The U.S. Supreme Court cited the Restatement of the Law Third, Property: Mortgages, in holding that a business that engaged in no more than the enforcement of a security interest—such as a law firm that pursued nonjudicial foreclosures on behalf of clients—was not a “debt collector” within the meaning of the Fair Debt Collection Practices Act, 15 U.S.C. § 1692a(6), except for the limited purpose of § 1692f, which prohibited entities from threatening to foreclose on a consumer’s home without having legal entitlement to do so.

In Obduskey v. McCarthy & Holthus LLP, No. 17-1307 (March 20, 2019), a borrower who defaulted on a mortgage on his home sued a law firm that was hired by the borrower’s lender to act as its agent in carrying out a nonjudicial foreclosure against the borrower’s home, alleging that the law firm violated the Fair Debt Collection Practices Act by, among other things, failing to provide verification of the debt to the borrower and failing to cease collection efforts against the borrower. The U.S. District Court for the District of Colorado dismissed the borrower’s complaint on the ground that the law firm was not a “debt collector” within the meaning of the Act. The U.S. Court of Appeals for the Tenth Circuit affirmed, ruling that the mere act of enforcing a security interest through a nonjudicial-foreclosure proceeding did not fall under the Act.

The Supreme Court unanimously affirmed. In delivering the Court’s opinion, Associate Justice Stephen G. Breyer explained that several considerations led to the conclusion that the law firm was not subject to the main coverage of the Act, including the text of the Act itself, the likelihood that Congress chose to treat security-interest enforcement differently from ordinary debt collection in order to avoid conflicts with state nonjudicial-foreclosure schemes, and the legislative history of the Act.

Discussing the text of the Act, the Court quoted the definition of a “mortgage” set forth in Restatement of the Law Third, Property: Mortgages § 1.1 in support of its conclusion that, while the purpose of a mortgage was to secure an obligation to pay money, and foreclosure was a means of collecting a debt, the language of the Act strongly suggested that one who did no more than enforce security interests did not fall within the scope of the Act’s general definition of a “debt collector”; reading the Act otherwise would render § 1692a’s reference to § 1692f superfluous.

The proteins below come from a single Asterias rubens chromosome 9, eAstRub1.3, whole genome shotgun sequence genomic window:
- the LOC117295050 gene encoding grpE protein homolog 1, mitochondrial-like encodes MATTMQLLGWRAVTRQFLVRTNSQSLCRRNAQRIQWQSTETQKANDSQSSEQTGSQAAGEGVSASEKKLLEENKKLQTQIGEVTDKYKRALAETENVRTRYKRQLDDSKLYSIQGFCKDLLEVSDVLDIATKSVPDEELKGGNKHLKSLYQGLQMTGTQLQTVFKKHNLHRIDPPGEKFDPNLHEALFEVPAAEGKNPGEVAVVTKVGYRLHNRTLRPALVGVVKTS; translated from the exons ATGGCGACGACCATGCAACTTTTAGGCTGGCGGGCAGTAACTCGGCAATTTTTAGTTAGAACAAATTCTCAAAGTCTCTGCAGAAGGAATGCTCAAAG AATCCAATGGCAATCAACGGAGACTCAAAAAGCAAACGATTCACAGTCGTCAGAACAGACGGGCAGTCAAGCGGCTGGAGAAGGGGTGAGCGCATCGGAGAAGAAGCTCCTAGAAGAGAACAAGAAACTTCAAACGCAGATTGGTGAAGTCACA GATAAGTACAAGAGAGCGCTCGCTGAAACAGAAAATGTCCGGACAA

Moving on to the probability that Congress intended to avoid conflicts with state nonjudicial-foreclosure schemes, the Court cited Restatement of the Law Third, Property: Mortgages § 8.2—which described some of the remedies available to a mortgage lender—in explaining that state nonjudicial-foreclosure laws provided various protections designed to prevent sharp collection practices and to protect homeowners, some of which were in tension with aspects of the Act. By way of example, Justice Breyer pointed out that, while state nonjudicial-foreclosure schemes typically required advertisements of foreclosure sales, the Act broadly limited debt collectors from communicating with third parties in connection with the collection of any debt.

Justice Breyer concluded by observing that the legislative history of the Act appeared to reflect a compromise between subjecting enforcers of security interests to the full coverage of the Act and totally excluding such entities from the Act’s coverage. The Court rejected the borrower’s arguments in favor of holding that law firms and other entities in the business of enforcing security interests through nonjudicial-foreclosure proceedings were debt collectors, noting that, if Congress found that state protections against abusive practices in the context of nonjudicial-foreclosure proceedings were inadequate, it could choose to expand the reach of the Act.

Read the case here.


Andrea K. Wooster

The American Law Institute


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